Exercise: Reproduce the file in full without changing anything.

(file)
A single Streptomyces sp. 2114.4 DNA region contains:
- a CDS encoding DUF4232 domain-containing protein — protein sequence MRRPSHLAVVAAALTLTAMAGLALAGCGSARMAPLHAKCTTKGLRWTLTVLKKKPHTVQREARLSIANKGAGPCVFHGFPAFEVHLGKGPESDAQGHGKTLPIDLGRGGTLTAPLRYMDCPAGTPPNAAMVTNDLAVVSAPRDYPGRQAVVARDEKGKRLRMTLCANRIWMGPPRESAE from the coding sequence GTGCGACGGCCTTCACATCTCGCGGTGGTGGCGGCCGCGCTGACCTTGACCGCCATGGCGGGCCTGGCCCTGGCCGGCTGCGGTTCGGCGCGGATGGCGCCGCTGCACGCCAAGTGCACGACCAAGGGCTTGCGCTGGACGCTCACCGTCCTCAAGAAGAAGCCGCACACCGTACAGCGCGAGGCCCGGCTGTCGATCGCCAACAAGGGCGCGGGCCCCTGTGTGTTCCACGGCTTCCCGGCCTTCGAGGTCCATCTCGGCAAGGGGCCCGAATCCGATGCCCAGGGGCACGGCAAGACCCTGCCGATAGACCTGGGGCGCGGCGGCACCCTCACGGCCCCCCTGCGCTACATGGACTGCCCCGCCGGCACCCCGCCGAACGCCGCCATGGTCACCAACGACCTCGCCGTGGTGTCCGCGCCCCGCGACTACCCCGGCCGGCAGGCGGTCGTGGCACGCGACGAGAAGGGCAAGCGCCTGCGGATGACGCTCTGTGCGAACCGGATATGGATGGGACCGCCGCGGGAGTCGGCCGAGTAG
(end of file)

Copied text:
A single Streptomyces sp. 2114.4 DNA region contains:
- a CDS encoding DUF4232 domain-containing protein — protein sequence MRRPSHLAVVAAALTLTAMAGLALAGCGSARMAPLHAKCTTKGLRWTLTVLKKKPHTVQREARLSIANKGAGPCVFHGFPAFEVHLGKGPESDAQGHGKTLPIDLGRGGTLTAPLRYMDCPAGTPPNAAMVTNDLAVVSAPRDYPGRQAVVARDEKGKRLRMTLCANRIWMGPPRESAE from the coding sequence GTGCGACGGCCTTCACATCTCGCGGTGGTGGCGGCCGCGCTGACCTTGACCGCCATGGCGGGCCTGGCCCTGGCCGGCTGCGGTTCGGCGCGGATGGCGCCGCTGCACGCCAAGTGCACGACCAAGGGCTTGCGCTGGACGCTCACCGTCCTCAAGAAGAAGCCGCACACCGTACAGCGCGAGGCCCGGCTGTCGATCGCCAACAAGGGCGCGGGCCCCTGTGTGTTCCACGGCTTCCCGGCCTTCGAGGTCCATCTCGGCAAGGGGCCCGAATCCGATGCCCAGGGGCACGGCAAGACCCTGCCGATAGACCTGGGGCGCGGCGGCACCCTCACGGCCCCCCTGCGCTACATGGACTGCCCCGCCGGCACCCCGCCGAACGCCGCCATGGTCACCAACGACCTCGCCGTGGTGTCCGCGCCCCGCGACTACCCCGGCCGGCAGGCGGTCGTGGCACGCGACGAGAAGGGCAAGCGCCTGCGGATGACGCTCTGTGCGAACCGGATATGGATGGGACCGCCGCGGGAGTCGGCCGAGTAG